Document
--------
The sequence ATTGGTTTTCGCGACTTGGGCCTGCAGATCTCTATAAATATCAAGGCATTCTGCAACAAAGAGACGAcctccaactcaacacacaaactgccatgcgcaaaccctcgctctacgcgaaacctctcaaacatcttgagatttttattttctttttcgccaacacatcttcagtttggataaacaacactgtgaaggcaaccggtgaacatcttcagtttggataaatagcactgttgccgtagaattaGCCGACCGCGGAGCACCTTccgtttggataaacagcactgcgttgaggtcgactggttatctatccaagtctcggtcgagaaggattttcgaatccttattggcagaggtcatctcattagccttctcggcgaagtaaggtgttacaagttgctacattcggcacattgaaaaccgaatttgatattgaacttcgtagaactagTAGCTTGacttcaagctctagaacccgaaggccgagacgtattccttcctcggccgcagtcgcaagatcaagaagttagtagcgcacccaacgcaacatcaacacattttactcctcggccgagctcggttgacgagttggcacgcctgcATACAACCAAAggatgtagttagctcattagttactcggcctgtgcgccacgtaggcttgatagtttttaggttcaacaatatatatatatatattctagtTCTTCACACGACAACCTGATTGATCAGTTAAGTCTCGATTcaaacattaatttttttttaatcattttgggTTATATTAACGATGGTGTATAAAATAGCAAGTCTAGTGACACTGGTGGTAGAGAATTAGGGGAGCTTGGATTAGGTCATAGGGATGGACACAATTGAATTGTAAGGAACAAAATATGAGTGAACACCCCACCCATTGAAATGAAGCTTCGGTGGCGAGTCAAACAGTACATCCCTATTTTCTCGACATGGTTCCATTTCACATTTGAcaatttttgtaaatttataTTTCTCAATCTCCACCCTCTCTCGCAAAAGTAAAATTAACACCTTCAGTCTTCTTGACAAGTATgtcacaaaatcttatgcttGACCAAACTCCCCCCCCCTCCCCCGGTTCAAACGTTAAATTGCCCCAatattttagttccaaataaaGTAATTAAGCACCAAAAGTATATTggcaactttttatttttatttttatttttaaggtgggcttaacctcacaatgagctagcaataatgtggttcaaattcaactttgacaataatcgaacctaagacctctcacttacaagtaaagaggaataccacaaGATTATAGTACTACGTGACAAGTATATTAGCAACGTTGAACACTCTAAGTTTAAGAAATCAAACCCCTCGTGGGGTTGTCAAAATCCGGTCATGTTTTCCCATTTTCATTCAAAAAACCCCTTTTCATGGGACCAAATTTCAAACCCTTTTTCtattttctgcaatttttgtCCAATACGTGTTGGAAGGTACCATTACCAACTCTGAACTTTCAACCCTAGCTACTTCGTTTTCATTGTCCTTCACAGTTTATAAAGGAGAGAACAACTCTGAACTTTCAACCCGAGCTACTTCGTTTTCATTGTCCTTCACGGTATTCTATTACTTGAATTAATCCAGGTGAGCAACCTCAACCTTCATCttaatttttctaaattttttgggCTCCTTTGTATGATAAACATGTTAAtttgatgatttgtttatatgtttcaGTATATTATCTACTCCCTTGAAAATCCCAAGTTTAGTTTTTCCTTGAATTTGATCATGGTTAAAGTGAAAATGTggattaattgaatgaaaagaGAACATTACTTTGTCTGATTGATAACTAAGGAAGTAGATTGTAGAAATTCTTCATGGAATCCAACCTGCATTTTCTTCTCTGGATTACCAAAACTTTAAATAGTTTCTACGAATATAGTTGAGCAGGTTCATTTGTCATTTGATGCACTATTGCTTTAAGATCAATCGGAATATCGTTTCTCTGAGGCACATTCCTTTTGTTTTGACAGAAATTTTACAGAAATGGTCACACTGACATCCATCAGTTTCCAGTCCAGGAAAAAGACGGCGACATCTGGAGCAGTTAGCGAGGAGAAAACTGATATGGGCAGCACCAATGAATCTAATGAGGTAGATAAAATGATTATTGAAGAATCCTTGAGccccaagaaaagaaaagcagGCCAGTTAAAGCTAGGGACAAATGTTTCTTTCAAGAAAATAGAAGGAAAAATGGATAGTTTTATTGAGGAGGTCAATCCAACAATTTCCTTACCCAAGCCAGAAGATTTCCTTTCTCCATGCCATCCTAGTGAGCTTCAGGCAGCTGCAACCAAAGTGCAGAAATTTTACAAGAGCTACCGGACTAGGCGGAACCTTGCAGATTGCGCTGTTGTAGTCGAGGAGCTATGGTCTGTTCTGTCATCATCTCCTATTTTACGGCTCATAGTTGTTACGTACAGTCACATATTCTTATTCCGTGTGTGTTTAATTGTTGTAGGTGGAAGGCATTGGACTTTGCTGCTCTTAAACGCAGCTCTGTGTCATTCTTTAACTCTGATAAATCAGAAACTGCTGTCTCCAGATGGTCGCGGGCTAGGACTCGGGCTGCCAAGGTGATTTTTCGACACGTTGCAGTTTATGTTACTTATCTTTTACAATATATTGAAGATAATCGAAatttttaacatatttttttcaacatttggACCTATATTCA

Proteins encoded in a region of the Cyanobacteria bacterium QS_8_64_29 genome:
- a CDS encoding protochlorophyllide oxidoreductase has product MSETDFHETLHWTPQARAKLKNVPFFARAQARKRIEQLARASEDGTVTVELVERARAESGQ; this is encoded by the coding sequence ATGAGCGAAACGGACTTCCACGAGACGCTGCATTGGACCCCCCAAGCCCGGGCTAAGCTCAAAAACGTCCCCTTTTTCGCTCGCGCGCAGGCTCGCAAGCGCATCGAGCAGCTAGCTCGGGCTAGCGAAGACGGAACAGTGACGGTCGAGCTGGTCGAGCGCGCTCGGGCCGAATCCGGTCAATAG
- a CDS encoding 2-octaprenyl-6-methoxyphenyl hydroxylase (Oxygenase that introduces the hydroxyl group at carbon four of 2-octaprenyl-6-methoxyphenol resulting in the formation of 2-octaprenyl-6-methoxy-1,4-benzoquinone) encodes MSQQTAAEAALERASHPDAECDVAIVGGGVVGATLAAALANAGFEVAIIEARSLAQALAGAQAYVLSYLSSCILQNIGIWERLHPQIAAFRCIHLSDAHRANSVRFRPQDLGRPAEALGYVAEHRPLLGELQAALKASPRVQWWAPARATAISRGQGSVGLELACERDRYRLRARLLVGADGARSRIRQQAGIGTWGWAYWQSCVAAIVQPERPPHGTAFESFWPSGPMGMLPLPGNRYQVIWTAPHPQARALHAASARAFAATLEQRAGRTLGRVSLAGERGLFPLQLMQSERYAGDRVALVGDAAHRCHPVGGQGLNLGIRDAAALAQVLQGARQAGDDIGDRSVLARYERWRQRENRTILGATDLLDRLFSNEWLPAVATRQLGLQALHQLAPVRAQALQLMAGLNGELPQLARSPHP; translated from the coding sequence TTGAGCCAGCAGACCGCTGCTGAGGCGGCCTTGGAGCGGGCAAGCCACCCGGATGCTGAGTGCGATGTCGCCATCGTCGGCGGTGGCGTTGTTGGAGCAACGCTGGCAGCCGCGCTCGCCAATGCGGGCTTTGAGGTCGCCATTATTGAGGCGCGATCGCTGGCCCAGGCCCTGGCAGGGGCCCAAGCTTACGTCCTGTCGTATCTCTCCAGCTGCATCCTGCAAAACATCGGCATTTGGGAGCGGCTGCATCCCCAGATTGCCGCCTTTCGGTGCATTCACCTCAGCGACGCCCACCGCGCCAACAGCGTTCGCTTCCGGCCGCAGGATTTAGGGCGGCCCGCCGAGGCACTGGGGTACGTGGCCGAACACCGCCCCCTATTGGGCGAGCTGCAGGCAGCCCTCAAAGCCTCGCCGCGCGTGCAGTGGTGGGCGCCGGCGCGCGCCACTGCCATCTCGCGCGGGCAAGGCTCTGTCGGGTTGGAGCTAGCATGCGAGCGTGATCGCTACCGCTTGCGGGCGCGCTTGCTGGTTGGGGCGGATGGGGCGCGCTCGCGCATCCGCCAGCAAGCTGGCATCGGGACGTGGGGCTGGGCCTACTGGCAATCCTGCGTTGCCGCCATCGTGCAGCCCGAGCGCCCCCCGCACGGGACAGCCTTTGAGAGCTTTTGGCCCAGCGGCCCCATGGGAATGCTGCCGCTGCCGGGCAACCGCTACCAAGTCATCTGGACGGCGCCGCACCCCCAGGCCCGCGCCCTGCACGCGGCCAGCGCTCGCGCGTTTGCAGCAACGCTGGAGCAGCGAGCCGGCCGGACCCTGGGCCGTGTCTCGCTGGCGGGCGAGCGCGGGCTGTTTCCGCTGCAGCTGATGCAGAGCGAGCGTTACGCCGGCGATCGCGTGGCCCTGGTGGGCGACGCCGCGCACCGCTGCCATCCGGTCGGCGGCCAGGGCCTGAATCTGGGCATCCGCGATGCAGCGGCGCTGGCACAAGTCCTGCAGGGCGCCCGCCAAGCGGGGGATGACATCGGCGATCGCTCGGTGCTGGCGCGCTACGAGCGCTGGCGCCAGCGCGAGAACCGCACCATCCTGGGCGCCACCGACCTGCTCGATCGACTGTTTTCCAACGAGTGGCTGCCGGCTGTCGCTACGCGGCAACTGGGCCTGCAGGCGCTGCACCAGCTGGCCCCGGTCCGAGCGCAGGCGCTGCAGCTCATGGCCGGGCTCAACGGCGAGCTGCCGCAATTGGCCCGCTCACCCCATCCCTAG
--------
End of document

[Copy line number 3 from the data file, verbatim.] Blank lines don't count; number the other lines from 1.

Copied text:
- a CDS encoding protochlorophyllide oxidoreductase has product MSETDFHETLHWTPQARAKLKNVPFFARAQARKRIEQLARASEDGTVTVELVERARAESGQ; this is encoded by the coding sequence ATGAGCGAAACGGACTTCCACGAGACGCTGCATTGGACCCCCCAAGCCCGGGCTAAGCTCAAAAACGTCCCCTTTTTCGCTCGCGCGCAGGCTCGCAAGCGCATCGAGCAGCTAGCTCGGGCTAGCGAAGACGGAACAGTGACGGTCGAGCTGGTCGAGCGCGCTCGGGCCGAATCCGGTCAATAG